Driving a Car on The English Channel?

Driving a Car on The English Channel?


How to lead your industry through unconventional marketing

story tim Piccirillo

There’s a lot of talk about leadership in the media at any given time. It’s always a hot topic in politics, especially in the U.S. during an election year when the focus is on who will be elected the next leader of the free world. But in business, leadership is a different animal, so to speak. There’s not usually a “flavor of the month” with leadership traits or with methods or techniques, per se, in leading a company or business. It’s more a matter of leadership style that gets the majority of attention and press.

Being interested in the marketing end of business since I started, I’ve always been fascinated by business leaders who lead their company to more customers, greater market share, and, ultimately, more revenue through brilliant and unique marketing. In my informal study of successful businesses over the past two decades—both large and small—I’ve found the most successful leaders look outside their industries to get their message out to customers and prospects. In many industries, “business as usual” means everyone does everything the same way, including marketing. This marketing becomes incestuous with all the players basically using the same methods for customer acquisition. Leaders of organizations that are truly in tune with “coloring outside the lines” see this “same old, same old” mentality as an opportunity to break from the norm and try something different—many times radically different.

Take Richard Branson who has a well-known disdain for traditional business methods. He has a rather flamboyant style of getting media attention, which is done by design not by default. Here are a few of his outrageous publicity stunts:

1. He attempted an around-the-world flight in a hot air balloon—twice.

2. He bungee-jumped off the Palms Hotel and Casino in 2007 to celebrate the first Virgin America flight.

3. He drove across the English Channel in an amphibious car.

4. He posed as Elvis with showgirls in Las Vegas.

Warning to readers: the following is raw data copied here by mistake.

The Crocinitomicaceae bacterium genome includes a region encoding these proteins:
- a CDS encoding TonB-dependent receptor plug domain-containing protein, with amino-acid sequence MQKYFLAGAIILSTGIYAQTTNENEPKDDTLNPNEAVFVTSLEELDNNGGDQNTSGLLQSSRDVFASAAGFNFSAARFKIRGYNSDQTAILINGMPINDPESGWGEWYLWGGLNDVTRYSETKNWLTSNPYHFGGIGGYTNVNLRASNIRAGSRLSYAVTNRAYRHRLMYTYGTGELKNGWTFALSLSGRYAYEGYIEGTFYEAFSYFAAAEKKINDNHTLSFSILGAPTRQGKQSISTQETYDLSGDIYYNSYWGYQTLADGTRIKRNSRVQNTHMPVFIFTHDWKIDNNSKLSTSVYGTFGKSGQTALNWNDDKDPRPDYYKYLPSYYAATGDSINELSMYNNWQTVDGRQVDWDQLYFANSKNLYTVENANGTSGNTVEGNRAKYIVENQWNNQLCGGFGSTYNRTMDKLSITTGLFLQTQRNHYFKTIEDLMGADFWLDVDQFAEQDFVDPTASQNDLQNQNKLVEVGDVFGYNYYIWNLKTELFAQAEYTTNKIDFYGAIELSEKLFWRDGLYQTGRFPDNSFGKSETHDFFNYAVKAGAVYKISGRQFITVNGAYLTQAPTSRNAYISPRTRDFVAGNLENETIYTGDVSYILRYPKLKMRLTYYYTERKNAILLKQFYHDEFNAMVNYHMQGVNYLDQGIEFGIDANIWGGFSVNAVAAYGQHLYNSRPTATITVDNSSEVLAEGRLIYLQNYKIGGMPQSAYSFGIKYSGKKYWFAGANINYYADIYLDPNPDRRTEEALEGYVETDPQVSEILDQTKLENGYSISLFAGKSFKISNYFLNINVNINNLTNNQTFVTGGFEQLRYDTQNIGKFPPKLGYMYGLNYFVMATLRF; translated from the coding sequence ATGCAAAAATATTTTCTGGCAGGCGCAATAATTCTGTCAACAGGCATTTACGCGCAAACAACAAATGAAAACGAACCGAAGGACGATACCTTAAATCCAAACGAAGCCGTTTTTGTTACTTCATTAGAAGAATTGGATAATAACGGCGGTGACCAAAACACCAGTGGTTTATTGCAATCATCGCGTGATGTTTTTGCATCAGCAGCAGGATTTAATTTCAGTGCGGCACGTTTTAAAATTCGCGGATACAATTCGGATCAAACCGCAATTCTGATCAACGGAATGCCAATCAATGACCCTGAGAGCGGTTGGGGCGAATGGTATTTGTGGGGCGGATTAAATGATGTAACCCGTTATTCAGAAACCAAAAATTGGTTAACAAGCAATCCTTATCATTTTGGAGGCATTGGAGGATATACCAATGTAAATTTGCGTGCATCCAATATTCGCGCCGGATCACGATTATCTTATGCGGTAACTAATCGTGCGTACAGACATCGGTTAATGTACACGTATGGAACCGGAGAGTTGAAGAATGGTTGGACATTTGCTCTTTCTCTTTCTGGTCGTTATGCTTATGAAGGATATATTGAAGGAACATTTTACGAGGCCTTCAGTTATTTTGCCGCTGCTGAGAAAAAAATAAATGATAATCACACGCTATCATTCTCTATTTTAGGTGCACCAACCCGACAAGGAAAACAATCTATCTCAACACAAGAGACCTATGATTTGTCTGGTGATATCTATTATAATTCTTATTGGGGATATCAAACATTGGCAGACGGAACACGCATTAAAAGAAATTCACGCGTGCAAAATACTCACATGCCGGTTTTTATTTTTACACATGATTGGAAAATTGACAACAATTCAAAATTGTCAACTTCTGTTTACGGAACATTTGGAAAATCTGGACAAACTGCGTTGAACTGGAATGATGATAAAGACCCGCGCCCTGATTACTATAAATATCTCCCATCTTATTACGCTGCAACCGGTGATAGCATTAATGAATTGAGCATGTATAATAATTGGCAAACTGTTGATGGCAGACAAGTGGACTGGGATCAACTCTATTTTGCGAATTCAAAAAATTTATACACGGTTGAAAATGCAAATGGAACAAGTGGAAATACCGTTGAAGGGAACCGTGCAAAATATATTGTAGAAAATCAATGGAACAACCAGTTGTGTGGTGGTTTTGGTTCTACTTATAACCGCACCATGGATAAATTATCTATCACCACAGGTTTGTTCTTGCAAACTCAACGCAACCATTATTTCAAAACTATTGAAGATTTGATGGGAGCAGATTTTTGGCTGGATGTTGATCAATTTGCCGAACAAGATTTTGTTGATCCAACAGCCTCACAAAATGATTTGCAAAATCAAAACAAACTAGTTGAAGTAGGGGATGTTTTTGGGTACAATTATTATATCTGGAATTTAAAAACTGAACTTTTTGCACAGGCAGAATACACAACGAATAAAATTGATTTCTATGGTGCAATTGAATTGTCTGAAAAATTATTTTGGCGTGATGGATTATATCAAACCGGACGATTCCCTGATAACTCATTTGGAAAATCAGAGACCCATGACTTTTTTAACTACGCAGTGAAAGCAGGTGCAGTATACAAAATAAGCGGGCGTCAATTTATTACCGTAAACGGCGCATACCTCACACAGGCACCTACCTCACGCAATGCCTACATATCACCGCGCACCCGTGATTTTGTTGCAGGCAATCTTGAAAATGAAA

These marketing stunts were very effective in keeping his name and brand in the press as major news outlets carried each story. His nontraditional approach to business and publicity helped him amass a net worth of $5.1 billion, as of the end of 2015.

It’s business leaders like Branson who keep other people striving to do something different to promote their businesses, get more customers, and achieve top-of-mind consciousness of buyers. You don’t necessarily have to do spectacular feats like Branson, but what you can do are little things to differentiate your business from the rest of your competition. I love Jay Conrad Levinsen’s concept and book “Guerrilla Marketing.” His definition of guerrilla marketing is “The achievement of conventional goals (e.g. profit) using unconventional methods such as investing energy and ideas instead of money.” Savvy business leaders would do well to heed this. Here are three ideas to get your creative juices flowing in a different direction:


This continually evolving trend in business is getting bigger and bigger as many products and services have become commodities since The Great Recession. Today, it’s harder than ever to compete on price alone in the marketplace. Creating a great customer experience is a great marketing differentiator. Leaders should encourage a culture of great customer service in their organizations to get all employees on board with it.

If you do most of your business online, how about trying a direct-mail campaign with a special offer. Contrary to popular belief, direct mail still out-pulls email by a wide margin. If your primary way of communicating with your customers and prospects is offline with ads, direct mail, etc., consider increasing your web presence with a blog that offers information relevant to your business. You can then post it to social media sites like Facebook, LinkedIn, and Twitter (and don’t forget Pinterest if you’re market is mostly women), as well as other content to engage your prospects and customers. Or maybe even try a local Google Adwords campaign.


Aligning your product or service with a celebrity is a great way to gain credibility in your industry. Infomercial production companies discovered a long time ago the power of having a celebrity endorse their products. You can do the same thing—and you’ll be pleasantly surprised at some of the low fees certain celebrities charge. Many “second-tier” celebrities who haven’t been on a hit show or movie in a while are willing to make extra money for either a personal appearance or a commercial and at reasonable fees, depending on the circumstances.

The leaders who are making a mark in business and their industries are marketing and doing business in creative and unconventional ways. All it takes is some outside-the-box thinking to get ideas flowing and then following them up with action. And great leaders don’t try to do it solo. They’re smart enough to leverage other people’s talents and ideas.

Tim Piccirillo is a partner in Anticipate Training, LLC, a training company dedicated to teaching organizations how to design and implement a customer-focused culture. Their website is AnticipateTraining.com and you can reach Tim directly at tim@anticipatetraining.com.